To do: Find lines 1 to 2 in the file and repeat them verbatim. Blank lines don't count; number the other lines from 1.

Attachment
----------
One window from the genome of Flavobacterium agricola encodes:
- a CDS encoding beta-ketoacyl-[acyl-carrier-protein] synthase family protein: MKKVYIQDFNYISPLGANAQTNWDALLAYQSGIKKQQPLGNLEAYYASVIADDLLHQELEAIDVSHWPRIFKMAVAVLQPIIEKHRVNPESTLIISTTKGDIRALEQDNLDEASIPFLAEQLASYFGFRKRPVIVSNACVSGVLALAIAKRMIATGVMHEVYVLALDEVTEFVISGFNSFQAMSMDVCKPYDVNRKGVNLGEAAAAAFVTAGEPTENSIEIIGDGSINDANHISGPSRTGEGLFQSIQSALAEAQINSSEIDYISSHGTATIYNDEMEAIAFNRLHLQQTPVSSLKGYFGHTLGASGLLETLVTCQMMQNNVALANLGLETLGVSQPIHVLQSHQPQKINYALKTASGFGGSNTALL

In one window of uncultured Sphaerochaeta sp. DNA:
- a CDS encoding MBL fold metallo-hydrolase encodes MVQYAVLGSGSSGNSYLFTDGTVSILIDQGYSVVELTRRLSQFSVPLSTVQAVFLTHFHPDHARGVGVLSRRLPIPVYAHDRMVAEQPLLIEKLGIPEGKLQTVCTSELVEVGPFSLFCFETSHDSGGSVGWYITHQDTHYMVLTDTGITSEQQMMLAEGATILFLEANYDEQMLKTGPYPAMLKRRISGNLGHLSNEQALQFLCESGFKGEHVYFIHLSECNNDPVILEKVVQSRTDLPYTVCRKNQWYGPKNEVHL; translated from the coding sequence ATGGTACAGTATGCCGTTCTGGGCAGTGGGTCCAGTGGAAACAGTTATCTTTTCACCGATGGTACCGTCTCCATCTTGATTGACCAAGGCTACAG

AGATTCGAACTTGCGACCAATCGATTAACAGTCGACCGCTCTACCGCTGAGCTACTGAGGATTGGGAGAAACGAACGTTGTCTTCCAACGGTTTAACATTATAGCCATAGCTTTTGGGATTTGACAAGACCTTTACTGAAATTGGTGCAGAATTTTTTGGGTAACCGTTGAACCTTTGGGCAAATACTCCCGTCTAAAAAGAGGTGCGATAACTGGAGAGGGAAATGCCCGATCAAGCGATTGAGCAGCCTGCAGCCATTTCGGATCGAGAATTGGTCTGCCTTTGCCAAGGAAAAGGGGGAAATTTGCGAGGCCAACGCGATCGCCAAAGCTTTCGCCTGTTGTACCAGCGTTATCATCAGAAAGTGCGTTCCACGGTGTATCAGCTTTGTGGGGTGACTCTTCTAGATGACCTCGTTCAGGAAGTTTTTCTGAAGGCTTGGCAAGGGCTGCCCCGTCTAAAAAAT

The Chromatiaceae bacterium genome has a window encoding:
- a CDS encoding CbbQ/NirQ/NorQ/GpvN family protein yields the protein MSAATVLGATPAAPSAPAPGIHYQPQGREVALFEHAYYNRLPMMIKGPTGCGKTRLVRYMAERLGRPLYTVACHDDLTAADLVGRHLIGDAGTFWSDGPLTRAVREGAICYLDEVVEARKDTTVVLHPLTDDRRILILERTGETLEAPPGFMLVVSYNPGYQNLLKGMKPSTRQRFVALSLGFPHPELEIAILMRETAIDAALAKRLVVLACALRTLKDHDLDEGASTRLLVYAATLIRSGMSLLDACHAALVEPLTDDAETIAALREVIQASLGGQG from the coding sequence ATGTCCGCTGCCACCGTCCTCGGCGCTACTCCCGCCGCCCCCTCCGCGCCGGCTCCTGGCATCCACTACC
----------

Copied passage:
One window from the genome of Flavobacterium agricola encodes:
- a CDS encoding beta-ketoacyl-[acyl-carrier-protein] synthase family protein: MKKVYIQDFNYISPLGANAQTNWDALLAYQSGIKKQQPLGNLEAYYASVIADDLLHQELEAIDVSHWPRIFKMAVAVLQPIIEKHRVNPESTLIISTTKGDIRALEQDNLDEASIPFLAEQLASYFGFRKRPVIVSNACVSGVLALAIAKRMIATGVMHEVYVLALDEVTEFVISGFNSFQAMSMDVCKPYDVNRKGVNLGEAAAAAFVTAGEPTENSIEIIGDGSINDANHISGPSRTGEGLFQSIQSALAEAQINSSEIDYISSHGTATIYNDEMEAIAFNRLHLQQTPVSSLKGYFGHTLGASGLLETLVTCQMMQNNVALANLGLETLGVSQPIHVLQSHQPQKINYALKTASGFGGSNTALL